Motor racing hero Mario Andretti has conceded that he is 'tempted' to make a sensational comeback in the sport later this year, as he eyes the possibility of fleetingly re-emerging from retirement at the grand old age of 71 for one last roll of the dice in the 2011 IndyCar Series Las Vegas season finale.

The reason Andretti's interest has been stirred is the unprecedented $5 million prize pot on offer to any non-IndyCar regular who enters and triumphs at Las Vegas Motor Speedway in October - an initiative introduced by the championship's visionary new CEO Randy Bernard [see separate story - click here].

The idea behind it is to boost spectator numbers and re-ignite IndyCar's dwindling fan base by attracting a clutch of high-profile names to compete at Las Vegas alongside the series regulars - and landing a driver of the calibre of former F1 World Champion and quadruple IndyCar Champion Andretti would undoubtedly be the greatest coup of all.

"You never know," the American legend told, albeit admitting that the likelihood of him lodging an entry for the race is slim. "Paul Newman was a similar age when he competed at Le Mans, and he was 80 when he raced at Daytona in the 24-hour race in 2005. I still love the sport so I am tempted, of course, and I'm certainly crazy enough! I have to be realistic and say that it might be too much, but who knows..."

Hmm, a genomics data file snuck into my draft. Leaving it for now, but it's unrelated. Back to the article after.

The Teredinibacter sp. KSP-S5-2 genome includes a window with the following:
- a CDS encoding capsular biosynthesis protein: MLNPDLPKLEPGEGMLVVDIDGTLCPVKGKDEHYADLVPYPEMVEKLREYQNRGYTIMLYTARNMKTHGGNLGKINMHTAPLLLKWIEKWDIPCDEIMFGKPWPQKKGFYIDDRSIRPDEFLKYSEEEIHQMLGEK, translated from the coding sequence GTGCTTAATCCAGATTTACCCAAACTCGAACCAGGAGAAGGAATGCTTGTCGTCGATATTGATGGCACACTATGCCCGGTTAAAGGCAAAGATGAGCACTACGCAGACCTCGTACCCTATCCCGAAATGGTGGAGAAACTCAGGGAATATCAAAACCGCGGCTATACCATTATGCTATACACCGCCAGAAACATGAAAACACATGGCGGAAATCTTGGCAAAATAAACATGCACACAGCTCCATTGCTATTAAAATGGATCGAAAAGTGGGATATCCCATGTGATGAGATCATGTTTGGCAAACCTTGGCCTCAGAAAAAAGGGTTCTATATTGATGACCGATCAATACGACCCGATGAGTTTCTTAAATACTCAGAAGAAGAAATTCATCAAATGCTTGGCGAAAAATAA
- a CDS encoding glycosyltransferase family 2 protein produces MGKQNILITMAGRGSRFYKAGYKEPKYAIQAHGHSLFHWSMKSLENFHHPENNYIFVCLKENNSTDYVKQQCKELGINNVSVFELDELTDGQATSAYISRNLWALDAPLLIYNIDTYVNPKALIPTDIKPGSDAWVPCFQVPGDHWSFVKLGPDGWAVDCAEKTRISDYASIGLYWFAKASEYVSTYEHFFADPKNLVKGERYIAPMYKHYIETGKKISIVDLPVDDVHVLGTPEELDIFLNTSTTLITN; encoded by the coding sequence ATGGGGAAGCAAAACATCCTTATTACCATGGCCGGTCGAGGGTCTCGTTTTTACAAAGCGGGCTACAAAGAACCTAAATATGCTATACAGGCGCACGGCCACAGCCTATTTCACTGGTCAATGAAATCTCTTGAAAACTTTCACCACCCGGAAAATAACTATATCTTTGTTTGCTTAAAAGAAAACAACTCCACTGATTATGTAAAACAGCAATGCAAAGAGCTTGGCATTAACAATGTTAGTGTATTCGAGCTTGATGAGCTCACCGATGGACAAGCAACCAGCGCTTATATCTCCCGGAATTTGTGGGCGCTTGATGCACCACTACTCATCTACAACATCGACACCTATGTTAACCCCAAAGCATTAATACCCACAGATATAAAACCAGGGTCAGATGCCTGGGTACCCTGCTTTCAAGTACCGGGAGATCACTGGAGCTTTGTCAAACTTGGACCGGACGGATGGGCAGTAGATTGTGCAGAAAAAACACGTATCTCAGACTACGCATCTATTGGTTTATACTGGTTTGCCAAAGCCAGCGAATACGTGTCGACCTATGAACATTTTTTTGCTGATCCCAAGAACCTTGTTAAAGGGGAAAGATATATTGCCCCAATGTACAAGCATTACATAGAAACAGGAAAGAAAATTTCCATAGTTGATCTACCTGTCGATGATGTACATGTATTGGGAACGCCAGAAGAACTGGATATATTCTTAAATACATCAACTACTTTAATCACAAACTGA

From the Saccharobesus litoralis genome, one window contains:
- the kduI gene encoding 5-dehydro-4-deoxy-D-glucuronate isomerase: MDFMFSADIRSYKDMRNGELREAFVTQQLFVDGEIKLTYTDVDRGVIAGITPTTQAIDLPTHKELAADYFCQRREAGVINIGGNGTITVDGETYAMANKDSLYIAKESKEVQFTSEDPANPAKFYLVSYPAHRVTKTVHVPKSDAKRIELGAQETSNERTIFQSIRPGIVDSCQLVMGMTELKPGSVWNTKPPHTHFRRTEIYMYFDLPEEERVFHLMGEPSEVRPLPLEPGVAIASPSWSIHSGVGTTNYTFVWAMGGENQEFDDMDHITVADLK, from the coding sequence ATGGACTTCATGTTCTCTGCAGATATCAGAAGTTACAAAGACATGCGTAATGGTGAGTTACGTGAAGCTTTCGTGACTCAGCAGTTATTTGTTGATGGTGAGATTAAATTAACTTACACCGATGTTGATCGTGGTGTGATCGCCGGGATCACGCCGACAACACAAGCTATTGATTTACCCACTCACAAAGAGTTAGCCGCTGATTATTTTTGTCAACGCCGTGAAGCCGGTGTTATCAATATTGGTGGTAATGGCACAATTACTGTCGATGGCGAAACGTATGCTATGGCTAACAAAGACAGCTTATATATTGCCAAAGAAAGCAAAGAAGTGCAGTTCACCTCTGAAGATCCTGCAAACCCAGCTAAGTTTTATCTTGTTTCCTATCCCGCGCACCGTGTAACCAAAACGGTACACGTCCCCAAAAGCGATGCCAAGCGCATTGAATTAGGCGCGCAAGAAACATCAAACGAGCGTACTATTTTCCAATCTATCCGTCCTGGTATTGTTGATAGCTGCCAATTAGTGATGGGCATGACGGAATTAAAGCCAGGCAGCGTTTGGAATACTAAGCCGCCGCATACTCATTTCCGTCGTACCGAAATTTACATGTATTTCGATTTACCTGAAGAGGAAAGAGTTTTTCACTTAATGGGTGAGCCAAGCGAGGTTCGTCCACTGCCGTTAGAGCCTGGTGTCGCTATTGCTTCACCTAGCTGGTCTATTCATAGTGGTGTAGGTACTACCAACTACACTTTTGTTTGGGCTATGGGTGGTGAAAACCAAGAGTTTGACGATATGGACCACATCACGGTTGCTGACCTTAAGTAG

Andretti's grandson Marco already competes for Andretti Autosport - the team owned by his father, and Mario's son, Michael - meaning there is the tantalising prospect of three generations of the same family racing alongside each other in the Vegas curtain-closing showpiece. The trio previously briefly shared the same piece of tarmac for a presentation run ahead of the 2006 Indianapolis 500.

What's more, with the sweeping regulation changes due to come into force in IndyCar in 2012, the Vegas outing will mark the final time the existing chassis and engines are put to the test in anger - leading Andretti to muse that putting a package together for himself and perhaps also Michael to compete would not be beyond the realms of possibility.

"He (Michael) has the team, so if he is interested in doing it, I think he could come up with another car and let's face it, it sure would be interesting," he reflected. "This is, of course, the last race with the current chassis and engines, so it would be very cheap for any would-be-entrant to get the pieces together and make up a team to challenge for the $5 million pot. I think it's going to be incredible, and I think we will definitely see some good talent there."